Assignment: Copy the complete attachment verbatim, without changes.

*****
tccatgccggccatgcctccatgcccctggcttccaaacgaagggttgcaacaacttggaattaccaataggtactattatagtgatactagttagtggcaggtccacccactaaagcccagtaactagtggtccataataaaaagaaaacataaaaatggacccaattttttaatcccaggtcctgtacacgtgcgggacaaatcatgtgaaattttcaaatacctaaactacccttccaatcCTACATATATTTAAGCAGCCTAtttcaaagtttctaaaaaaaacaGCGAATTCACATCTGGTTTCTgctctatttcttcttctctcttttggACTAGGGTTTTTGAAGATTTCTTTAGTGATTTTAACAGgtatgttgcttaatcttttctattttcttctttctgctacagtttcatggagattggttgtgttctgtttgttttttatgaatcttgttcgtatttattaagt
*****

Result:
tccatgccggccatgcctccatgcccctggcttccaaacgaagggttgcaacaacttggaattaccaataggtactattatagtgatactagttagtggcaggtccacccactaaagcccagtaactagtggtccataataaaaagaaaacataaaaatggacccaattttttaatcccaggtcctgtacacgtgcgggacaaatcatgtgaaattttcaaatacctaaactacccttccaatcCTACATATATTTAAGCAGCCTAtttcaaagtttctaaaaaaaacaGCGAATTCACATCTGGTTTCTgctctatttcttcttctctcttttggACTAGGGTTTTTGAAGATTTCTTTAGTGATTTTAACAGgtatgttgcttaatcttttctattttcttctttctgctacagtttcatggagattggttgtgttctgtttgttttttatgaatcttgttcgtatttattaagt